Commission correspondence in the wake of the 2006 ruling interprets these more favourable parameters as parameters won in cases before the local Italian courts and retained as acquired rights. However, the decree markedly omits to make provisions for these more favourable parameters.
In addition, reneging on its depositions in the 2006 case, where it had argued before the Court that the Lettori position was part-time, Italy inserted an exclusivity clause in the blueprint contract. Most glaringly, the decree made little or no provision for settlements for retired teaching staff.
Given that the line of jurisprudence which led to the 2006 ruling began in the 1980s the majority of the beneficiaries of that ruling have by now retired.
"The written question from the eight Irish MEPs frames the breach of the Lettori case law in the broader context of the benefits and obligations of EU membership"
Asso. CEL.L, a Lettori union I co-founded, is an official complainant in the Commission’s proceedings against Italy.
Availing of its right as a complainant to provide pertinent documentation to the Commission, and in cooperation with FLC CGIL, Italy’s largest trade union, we undertook a national Census of Lettori to determine the number of beneficiaries of the 2006 ruling, their length of service, and whether or not they had received the settlements due to them.
Our Census results show that the ruling has been almost completely ignored by the Italian universities.
To implement the enforcement ruling all that is necessary is to garner data of the kind collected in our national Census. The simplicity of the solution adds to the doubts about the loyalty of Italy’s co-operation with the Commission over the course of the proceedings.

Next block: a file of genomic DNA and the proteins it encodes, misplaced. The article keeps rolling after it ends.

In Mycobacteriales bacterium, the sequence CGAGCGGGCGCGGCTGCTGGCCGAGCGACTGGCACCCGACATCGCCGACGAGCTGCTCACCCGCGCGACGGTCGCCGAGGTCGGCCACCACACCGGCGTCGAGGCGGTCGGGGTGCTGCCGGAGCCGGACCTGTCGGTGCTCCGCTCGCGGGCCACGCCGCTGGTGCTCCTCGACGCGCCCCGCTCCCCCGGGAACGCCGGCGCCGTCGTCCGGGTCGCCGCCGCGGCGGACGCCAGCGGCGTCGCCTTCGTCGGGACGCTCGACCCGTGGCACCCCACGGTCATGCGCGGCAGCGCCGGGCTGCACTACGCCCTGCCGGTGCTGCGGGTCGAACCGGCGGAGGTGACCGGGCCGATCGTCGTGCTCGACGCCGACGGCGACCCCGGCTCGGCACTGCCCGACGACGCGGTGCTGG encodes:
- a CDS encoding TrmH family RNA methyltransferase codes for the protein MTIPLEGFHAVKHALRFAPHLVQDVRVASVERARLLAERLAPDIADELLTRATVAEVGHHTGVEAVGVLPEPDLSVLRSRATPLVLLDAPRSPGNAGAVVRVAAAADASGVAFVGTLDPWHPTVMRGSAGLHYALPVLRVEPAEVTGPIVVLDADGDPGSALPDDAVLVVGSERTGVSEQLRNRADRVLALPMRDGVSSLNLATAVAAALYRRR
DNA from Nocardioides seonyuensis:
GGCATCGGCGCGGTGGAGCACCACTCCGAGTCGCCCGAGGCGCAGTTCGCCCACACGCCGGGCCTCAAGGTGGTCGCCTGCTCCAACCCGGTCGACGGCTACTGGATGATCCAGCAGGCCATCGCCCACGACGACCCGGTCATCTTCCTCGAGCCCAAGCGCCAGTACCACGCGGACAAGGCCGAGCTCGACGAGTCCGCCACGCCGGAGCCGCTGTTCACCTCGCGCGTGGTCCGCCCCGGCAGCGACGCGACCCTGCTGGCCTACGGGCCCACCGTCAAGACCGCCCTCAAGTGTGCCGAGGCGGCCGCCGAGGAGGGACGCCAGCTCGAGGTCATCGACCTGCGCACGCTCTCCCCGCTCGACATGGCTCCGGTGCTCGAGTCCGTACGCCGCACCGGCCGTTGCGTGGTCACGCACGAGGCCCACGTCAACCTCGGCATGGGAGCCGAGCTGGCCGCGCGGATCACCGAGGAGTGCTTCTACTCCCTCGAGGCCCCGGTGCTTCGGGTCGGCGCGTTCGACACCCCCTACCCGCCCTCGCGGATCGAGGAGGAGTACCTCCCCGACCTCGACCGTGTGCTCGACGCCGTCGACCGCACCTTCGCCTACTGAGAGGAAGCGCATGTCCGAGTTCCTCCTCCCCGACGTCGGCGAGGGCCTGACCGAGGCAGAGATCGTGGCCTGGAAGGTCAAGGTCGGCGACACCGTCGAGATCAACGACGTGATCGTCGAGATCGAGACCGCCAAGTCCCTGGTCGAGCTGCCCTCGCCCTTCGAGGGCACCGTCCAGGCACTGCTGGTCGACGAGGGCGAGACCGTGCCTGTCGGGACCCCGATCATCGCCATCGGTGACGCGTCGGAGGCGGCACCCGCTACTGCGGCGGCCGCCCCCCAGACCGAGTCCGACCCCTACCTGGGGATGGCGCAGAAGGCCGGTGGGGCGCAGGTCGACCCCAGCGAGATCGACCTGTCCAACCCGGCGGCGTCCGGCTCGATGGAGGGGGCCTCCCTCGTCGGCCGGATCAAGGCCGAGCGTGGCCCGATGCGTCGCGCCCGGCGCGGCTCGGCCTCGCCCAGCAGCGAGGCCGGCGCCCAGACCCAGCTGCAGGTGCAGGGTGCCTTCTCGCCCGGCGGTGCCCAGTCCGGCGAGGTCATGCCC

The data about which the Commission has expressed serious concern was collected in response a questionnaire sent by the Ministry of Education to assess compliance with the 2006 ruling. It is no exaggeration to say that the questionnaire, which is in the public domain, raises concerns as to whether the Italian authorities have even bothered to seriously read the enforcement ruling against them.
An example in point is that to show compliance with the ruling of 2006, the Ministry sent information to the Commission on settlements for reconstruction of career deemed discriminatory by the Court in the very 2006 sentence.
These observations on the shortcomings of the Italian data, the flaws in the 2019 inter-ministerial decree, as well as the results of our national Census, were carefully considered by the Commission services in its evaluation of the Italian returns.
Though proceedings with Member States are confidential, it is obvious that the Asso. Cel. L submissions have been influential. This is a measure of the importance the Commission now gives to evidence from complainants in proceedings against Member States.
The written question from the eight Irish MEPs frames the breach of the Lettori case law in the broader context of the benefits and obligations of EU membership.
Recalling that “Italian universities receive generous funding from the EU” and that “Italy has received the biggest share of the Recovery Fund” the signatories conclude that “the ethic of reciprocation demands that Italy obey the rule of law and implement the most recent CJEU ruling in favour of the Lettori”.
It is to be hoped that the steps now being considered by the Commission can awaken Italy to a sense of these reciprocal responsibilities.